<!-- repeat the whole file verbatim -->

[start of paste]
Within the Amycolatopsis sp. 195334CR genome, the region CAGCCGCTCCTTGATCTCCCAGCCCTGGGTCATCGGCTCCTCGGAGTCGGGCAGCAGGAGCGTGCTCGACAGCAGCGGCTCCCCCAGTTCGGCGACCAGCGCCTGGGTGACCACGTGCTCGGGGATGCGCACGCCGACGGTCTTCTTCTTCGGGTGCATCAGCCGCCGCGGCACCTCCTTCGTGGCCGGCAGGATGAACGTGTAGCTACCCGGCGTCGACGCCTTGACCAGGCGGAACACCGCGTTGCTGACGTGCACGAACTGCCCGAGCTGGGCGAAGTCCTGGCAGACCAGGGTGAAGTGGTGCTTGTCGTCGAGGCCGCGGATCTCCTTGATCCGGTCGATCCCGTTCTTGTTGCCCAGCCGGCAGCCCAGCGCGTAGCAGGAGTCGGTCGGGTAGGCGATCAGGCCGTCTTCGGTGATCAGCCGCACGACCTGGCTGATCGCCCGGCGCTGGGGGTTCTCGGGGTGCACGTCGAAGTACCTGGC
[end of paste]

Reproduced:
Within the Amycolatopsis sp. 195334CR genome, the region CAGCCGCTCCTTGATCTCCCAGCCCTGGGTCATCGGCTCCTCGGAGTCGGGCAGCAGGAGCGTGCTCGACAGCAGCGGCTCCCCCAGTTCGGCGACCAGCGCCTGGGTGACCACGTGCTCGGGGATGCGCACGCCGACGGTCTTCTTCTTCGGGTGCATCAGCCGCCGCGGCACCTCCTTCGTGGCCGGCAGGATGAACGTGTAGCTACCCGGCGTCGACGCCTTGACCAGGCGGAACACCGCGTTGCTGACGTGCACGAACTGCCCGAGCTGGGCGAAGTCCTGGCAGACCAGGGTGAAGTGGTGCTTGTCGTCGAGGCCGCGGATCTCCTTGATCCGGTCGATCCCGTTCTTGTTGCCCAGCCGGCAGCCCAGCGCGTAGCAGGAGTCGGTCGGGTAGGCGATCAGGCCGTCTTCGGTGATCAGCCGCACGACCTGGCTGATCGCCCGGCGCTGGGGGTTCTCGGGGTGCACGTCGAAGTACCTGGC